Province: Blue Ridge

Smyth, Washington, and Grayson Counties

The Konnarock Formation (1100 meters thick) contains the most convincing evidence of glaciation during the late Proterozoic in southeastern North America (Miller, 1994). The Konnarock was formerly included within the Mount Rogers Formation as the upper part of the formation, but was separated by Rankin (1993) into its own unit because it is believed to rest unconformably on top of the Mount Rogers Formation and may be significantly younger.

The lower part of the Konnarock Formation consists of monotonously layered cycles of maroon argillite (mud/silt) and gray to green fine sand/silt. The rocks here are divided into three main types: coarse laminates (0.5 to 4 cm thick layers); fine laminates (2 mm thick); and massive mudstone. In addition, dropstones (coarser pebbles of mostly Cranberry Gneiss) are found in all varieties of the argillite. The laminates preserve sediment deposited in a lake that experienced seasonal fluctuations in environmental conditions, such as a lake that was surrounded by a glaciated highland. The dropstones are evidence of sediment dropped from icebergs that floated in the lake. Please refer to the Mount Rogers Field Trip (stop 2 and stop 3) for more information.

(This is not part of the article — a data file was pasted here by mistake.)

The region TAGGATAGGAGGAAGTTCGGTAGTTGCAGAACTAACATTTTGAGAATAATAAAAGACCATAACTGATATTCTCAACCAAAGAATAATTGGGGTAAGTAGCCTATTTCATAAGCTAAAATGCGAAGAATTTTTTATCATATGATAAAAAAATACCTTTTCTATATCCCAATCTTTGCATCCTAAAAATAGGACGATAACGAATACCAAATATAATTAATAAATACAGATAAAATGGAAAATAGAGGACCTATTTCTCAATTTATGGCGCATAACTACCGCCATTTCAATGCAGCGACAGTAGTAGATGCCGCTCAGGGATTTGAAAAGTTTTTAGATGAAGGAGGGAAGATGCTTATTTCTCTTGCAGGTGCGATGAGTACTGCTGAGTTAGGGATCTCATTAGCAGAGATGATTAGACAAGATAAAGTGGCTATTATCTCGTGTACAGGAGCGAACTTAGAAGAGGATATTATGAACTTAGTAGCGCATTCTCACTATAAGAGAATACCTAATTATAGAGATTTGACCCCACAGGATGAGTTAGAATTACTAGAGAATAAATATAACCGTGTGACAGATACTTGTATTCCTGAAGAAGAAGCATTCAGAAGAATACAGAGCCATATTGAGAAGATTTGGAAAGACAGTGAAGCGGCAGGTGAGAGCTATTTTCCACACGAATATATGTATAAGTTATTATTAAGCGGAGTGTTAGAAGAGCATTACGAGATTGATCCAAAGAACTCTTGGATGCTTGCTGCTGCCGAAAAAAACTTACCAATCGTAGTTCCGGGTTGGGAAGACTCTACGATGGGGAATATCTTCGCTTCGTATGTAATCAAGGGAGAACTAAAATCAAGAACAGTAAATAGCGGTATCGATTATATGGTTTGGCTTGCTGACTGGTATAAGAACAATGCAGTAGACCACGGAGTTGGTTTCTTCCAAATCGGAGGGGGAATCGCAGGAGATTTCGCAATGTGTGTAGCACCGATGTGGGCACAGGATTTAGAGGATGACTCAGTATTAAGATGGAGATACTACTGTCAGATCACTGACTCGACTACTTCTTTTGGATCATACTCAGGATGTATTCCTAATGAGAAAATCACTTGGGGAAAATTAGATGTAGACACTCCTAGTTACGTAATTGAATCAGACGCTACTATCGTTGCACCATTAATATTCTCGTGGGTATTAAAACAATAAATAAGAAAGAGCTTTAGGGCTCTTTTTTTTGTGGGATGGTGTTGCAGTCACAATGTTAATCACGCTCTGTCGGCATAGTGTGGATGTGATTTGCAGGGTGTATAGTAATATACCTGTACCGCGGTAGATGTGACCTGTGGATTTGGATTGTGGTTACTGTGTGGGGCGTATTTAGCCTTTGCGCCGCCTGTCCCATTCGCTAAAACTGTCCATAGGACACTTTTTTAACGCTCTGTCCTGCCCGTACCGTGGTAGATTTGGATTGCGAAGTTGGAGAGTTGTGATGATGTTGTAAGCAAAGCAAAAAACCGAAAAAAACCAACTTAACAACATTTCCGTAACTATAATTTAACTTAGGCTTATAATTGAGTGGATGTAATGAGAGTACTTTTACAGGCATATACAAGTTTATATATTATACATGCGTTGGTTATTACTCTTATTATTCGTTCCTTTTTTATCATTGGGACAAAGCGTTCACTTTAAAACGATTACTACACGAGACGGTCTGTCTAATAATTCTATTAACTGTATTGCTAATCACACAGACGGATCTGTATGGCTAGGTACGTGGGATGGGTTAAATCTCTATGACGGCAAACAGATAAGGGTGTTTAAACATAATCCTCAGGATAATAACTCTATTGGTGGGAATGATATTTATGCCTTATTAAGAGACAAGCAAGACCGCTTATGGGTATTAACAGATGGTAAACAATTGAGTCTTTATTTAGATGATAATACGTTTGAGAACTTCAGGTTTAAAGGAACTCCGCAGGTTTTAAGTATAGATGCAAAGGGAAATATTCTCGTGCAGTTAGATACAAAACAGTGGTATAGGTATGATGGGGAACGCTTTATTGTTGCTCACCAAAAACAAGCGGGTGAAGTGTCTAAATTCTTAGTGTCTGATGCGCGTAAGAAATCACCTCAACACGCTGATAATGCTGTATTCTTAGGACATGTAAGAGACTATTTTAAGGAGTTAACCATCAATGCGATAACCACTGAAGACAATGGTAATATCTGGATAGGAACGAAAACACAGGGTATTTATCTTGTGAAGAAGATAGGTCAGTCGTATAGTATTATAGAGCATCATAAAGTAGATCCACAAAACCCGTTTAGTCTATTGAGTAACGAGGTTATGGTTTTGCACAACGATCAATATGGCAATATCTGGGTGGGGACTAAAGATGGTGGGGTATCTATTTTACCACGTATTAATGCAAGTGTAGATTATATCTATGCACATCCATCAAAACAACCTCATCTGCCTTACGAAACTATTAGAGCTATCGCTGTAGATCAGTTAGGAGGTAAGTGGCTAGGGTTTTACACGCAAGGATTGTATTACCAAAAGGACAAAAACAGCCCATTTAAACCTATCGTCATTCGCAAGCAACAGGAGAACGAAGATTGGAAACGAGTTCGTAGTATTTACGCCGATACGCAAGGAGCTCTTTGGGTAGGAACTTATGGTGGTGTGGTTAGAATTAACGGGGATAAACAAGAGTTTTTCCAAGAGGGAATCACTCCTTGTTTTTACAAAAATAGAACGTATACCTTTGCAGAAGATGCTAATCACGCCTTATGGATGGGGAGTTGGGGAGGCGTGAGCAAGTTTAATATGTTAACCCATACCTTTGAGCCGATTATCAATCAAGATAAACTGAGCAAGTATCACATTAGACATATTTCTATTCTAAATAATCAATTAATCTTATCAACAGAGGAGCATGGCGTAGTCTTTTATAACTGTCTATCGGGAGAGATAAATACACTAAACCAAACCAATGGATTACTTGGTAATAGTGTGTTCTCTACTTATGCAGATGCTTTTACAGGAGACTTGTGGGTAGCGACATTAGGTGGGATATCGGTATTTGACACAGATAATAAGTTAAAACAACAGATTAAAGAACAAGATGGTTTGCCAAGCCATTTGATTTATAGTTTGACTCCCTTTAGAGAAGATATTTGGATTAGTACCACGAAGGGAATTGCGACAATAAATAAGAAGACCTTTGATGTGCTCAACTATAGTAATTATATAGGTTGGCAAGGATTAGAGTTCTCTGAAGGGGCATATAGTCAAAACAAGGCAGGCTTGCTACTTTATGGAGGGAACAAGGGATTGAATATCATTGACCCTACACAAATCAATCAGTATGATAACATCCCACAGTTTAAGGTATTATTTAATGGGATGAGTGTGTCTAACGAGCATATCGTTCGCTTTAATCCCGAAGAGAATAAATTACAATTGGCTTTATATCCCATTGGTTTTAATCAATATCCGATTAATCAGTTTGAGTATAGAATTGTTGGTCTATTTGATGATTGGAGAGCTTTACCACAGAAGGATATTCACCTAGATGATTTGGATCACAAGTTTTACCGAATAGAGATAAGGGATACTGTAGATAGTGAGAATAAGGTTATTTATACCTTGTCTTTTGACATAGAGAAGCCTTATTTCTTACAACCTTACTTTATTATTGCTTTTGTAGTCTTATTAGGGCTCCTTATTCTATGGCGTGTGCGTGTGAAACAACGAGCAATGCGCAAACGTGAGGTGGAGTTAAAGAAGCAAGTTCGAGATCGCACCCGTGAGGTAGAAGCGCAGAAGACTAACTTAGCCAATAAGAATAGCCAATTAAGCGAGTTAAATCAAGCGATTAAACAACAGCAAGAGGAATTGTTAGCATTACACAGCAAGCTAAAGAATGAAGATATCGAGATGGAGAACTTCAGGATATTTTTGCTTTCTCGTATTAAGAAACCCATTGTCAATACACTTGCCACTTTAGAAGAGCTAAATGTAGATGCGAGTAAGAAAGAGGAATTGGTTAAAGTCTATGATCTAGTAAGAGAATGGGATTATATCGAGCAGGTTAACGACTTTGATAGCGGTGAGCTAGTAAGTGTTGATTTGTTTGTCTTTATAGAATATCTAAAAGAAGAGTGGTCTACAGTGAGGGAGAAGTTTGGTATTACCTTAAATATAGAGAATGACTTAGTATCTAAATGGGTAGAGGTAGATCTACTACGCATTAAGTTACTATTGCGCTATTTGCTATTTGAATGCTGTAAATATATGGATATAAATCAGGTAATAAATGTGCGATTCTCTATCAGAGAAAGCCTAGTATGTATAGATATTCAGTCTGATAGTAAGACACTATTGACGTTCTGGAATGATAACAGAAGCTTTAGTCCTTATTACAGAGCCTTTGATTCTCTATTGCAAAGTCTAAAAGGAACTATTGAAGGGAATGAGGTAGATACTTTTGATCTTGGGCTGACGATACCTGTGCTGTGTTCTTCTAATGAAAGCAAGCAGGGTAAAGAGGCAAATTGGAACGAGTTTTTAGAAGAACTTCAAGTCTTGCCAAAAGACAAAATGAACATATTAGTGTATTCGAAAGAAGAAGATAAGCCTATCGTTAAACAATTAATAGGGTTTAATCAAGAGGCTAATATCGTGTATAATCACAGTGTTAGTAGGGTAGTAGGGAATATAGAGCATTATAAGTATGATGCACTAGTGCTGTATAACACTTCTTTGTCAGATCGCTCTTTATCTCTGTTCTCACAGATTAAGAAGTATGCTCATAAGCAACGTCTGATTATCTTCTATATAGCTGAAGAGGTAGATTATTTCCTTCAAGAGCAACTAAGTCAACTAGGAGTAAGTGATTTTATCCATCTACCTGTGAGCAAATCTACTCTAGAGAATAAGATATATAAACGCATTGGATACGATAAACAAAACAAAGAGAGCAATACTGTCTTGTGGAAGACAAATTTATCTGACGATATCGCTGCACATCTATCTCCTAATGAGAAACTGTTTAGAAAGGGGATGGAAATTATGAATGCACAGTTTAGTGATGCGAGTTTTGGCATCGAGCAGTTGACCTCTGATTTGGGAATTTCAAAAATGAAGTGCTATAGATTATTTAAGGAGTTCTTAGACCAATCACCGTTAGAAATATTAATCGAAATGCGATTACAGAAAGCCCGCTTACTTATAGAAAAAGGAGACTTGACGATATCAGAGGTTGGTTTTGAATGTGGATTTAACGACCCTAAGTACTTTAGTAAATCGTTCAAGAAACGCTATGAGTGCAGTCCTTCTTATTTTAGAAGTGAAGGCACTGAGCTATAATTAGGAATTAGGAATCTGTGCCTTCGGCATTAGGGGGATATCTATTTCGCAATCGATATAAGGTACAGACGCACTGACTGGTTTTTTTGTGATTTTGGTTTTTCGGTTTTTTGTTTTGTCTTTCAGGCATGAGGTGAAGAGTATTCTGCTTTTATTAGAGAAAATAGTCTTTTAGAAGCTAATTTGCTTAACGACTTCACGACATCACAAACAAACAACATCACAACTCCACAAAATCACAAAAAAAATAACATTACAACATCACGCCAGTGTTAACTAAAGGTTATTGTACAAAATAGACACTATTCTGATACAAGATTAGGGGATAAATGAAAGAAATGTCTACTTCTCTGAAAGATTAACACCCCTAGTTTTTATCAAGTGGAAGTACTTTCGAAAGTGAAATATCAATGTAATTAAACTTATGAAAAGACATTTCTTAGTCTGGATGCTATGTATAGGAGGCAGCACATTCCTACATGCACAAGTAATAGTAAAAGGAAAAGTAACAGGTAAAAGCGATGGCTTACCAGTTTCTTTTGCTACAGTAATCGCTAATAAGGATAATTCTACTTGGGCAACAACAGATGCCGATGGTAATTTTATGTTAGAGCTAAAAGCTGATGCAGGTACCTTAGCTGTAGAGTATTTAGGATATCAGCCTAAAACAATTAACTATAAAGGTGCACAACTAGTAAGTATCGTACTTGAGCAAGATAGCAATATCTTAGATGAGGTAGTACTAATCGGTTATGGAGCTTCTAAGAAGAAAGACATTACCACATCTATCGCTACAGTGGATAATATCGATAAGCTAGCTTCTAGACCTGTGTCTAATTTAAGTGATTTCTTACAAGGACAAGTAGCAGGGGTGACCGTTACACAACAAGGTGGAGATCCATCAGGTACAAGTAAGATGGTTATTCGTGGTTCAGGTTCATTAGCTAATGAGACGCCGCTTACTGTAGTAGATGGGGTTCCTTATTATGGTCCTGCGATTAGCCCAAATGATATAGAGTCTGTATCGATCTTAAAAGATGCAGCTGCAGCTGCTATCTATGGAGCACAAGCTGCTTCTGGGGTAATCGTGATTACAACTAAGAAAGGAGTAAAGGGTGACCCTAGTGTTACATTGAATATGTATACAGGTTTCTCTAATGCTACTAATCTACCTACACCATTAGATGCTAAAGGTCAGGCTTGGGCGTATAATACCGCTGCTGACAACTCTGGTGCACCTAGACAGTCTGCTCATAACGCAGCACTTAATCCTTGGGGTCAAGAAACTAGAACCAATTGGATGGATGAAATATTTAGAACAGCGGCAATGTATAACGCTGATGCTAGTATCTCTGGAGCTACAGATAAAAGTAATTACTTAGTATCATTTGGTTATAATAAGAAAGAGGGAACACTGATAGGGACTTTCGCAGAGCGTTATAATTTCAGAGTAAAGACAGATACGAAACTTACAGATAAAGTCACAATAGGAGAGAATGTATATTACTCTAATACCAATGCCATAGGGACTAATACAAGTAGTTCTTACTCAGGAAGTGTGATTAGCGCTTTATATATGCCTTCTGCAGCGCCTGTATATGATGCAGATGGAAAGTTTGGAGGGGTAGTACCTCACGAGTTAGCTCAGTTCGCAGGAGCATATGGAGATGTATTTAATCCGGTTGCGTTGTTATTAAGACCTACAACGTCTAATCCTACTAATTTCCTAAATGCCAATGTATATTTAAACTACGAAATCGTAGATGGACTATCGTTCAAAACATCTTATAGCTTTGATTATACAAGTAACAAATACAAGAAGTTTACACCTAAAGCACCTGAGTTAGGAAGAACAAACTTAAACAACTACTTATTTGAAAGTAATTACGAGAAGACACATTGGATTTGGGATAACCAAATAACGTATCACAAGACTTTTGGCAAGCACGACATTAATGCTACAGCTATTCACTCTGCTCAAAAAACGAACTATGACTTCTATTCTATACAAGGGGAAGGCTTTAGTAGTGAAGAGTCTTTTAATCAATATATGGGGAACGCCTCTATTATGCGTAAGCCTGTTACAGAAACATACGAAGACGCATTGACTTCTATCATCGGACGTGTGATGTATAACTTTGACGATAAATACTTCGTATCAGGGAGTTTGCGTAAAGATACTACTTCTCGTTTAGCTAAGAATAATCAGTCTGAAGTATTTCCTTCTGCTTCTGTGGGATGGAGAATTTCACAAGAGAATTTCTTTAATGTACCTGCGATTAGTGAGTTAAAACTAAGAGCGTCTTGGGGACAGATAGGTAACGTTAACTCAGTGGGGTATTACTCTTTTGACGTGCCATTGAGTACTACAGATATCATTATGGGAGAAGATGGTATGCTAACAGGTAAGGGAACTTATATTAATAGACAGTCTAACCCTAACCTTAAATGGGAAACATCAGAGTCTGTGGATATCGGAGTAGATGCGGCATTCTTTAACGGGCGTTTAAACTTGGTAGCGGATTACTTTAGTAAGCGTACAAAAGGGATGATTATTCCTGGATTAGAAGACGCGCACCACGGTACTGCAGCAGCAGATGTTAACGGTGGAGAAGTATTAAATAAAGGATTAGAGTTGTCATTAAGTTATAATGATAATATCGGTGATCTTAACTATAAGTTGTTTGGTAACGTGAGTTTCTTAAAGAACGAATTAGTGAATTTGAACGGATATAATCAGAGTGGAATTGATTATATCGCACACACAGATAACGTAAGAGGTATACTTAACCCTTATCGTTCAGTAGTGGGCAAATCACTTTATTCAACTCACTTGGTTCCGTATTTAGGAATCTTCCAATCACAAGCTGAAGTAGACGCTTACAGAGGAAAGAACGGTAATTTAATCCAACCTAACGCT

The upper part of the Konnarock Formation consists of interlayered maroon sandstone and diamictite (massive, structureless unsorted rock). The sandstones may be massive, forming one-meter-thick, structureless beds. Other sandstones are graded and they show signs of internal soft sedimentary deformational features such as convolute bedding and slump folds. The diamictite is often massive, structureless, and contains a conglomerate composed of Cranberry Gneiss grains (some up to 1.2 meters across) and less common volcanic clasts. The diamictite commonly consists of 20-50% clasts that are matrix supported, with the matrix composed of sand grains in a clay-rich matrix. The diamictite is of particular interest because of its interpretation as glacially deposited sediment at the place where the glaciers melted perhaps at the edge of the ancient Konnarock lake. Other varieties of rock found in the upper part of the Konnarock Formation include bedded diamictite (beds are 1-20 cm thick) and laminated diamictite (with beds less than 5 cm). For more information, see the Mount Rogers Field Trip, stop 4, spots 8 and 9.

Above: the coarse laminate showing the alternating gray sand/silt and the maroon mud/silt layers from Rt. 603 between Trout Dale and Konnarock, stop 2 of the Mount Rogers trip.

Right: dropstones of Cranberry Gneiss (below and to the right of the penny) surrounded by both coarse laminate and fine laminate from Rt. 603 at Konnarock, stop 3 of the Mount Rogers trip.

Close up of the diamictite showing clasts of Cranberry Gneiss (light) and rhyolite (dark) in the sandy unlayered maroon host sediment. Mount Rogers Trip, stop 4, spot 9.